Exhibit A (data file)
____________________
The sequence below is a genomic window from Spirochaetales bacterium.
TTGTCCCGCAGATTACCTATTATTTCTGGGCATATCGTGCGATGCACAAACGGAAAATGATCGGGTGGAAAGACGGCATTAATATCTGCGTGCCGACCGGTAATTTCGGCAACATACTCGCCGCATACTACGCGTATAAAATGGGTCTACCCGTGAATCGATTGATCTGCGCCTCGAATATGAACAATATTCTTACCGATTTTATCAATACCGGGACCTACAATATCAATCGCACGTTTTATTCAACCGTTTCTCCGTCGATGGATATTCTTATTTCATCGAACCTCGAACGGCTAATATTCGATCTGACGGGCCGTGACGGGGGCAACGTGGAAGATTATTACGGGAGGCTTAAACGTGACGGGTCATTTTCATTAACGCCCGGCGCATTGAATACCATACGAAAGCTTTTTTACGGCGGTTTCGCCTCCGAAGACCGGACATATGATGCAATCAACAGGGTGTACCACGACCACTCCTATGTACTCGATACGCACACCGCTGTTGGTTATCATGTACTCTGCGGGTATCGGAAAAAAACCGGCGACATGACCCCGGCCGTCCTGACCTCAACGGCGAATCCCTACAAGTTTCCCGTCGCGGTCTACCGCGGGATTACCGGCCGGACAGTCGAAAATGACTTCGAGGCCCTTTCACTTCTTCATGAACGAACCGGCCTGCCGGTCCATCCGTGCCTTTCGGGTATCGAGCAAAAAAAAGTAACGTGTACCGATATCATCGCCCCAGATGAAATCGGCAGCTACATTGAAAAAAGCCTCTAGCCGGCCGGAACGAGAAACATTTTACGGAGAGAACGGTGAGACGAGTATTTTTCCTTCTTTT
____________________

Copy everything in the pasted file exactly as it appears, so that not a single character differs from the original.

The sequence below is a genomic window from Spirochaetales bacterium.
TTGTCCCGCAGATTACCTATTATTTCTGGGCATATCGTGCGATGCACAAACGGAAAATGATCGGGTGGAAAGACGGCATTAATATCTGCGTGCCGACCGGTAATTTCGGCAACATACTCGCCGCATACTACGCGTATAAAATGGGTCTACCCGTGAATCGATTGATCTGCGCCTCGAATATGAACAATATTCTTACCGATTTTATCAATACCGGGACCTACAATATCAATCGCACGTTTTATTCAACCGTTTCTCCGTCGATGGATATTCTTATTTCATCGAACCTCGAACGGCTAATATTCGATCTGACGGGCCGTGACGGGGGCAACGTGGAAGATTATTACGGGAGGCTTAAACGTGACGGGTCATTTTCATTAACGCCCGGCGCATTGAATACCATACGAAAGCTTTTTTACGGCGGTTTCGCCTCCGAAGACCGGACATATGATGCAATCAACAGGGTGTACCACGACCACTCCTATGTACTCGATACGCACACCGCTGTTGGTTATCATGTACTCTGCGGGTATCGGAAAAAAACCGGCGACATGACCCCGGCCGTCCTGACCTCAACGGCGAATCCCTACAAGTTTCCCGTCGCGGTCTACCGCGGGATTACCGGCCGGACAGTCGAAAATGACTTCGAGGCCCTTTCACTTCTTCATGAACGAACCGGCCTGCCGGTCCATCCGTGCCTTTCGGGTATCGAGCAAAAAAAAGTAACGTGTACCGATATCATCGCCCCAGATGAAATCGGCAGCTACATTGAAAAAAGCCTCTAGCCGGCCGGAACGAGAAACATTTTACGGAGAGAACGGTGAGACGAGTATTTTTCCTTCTTTT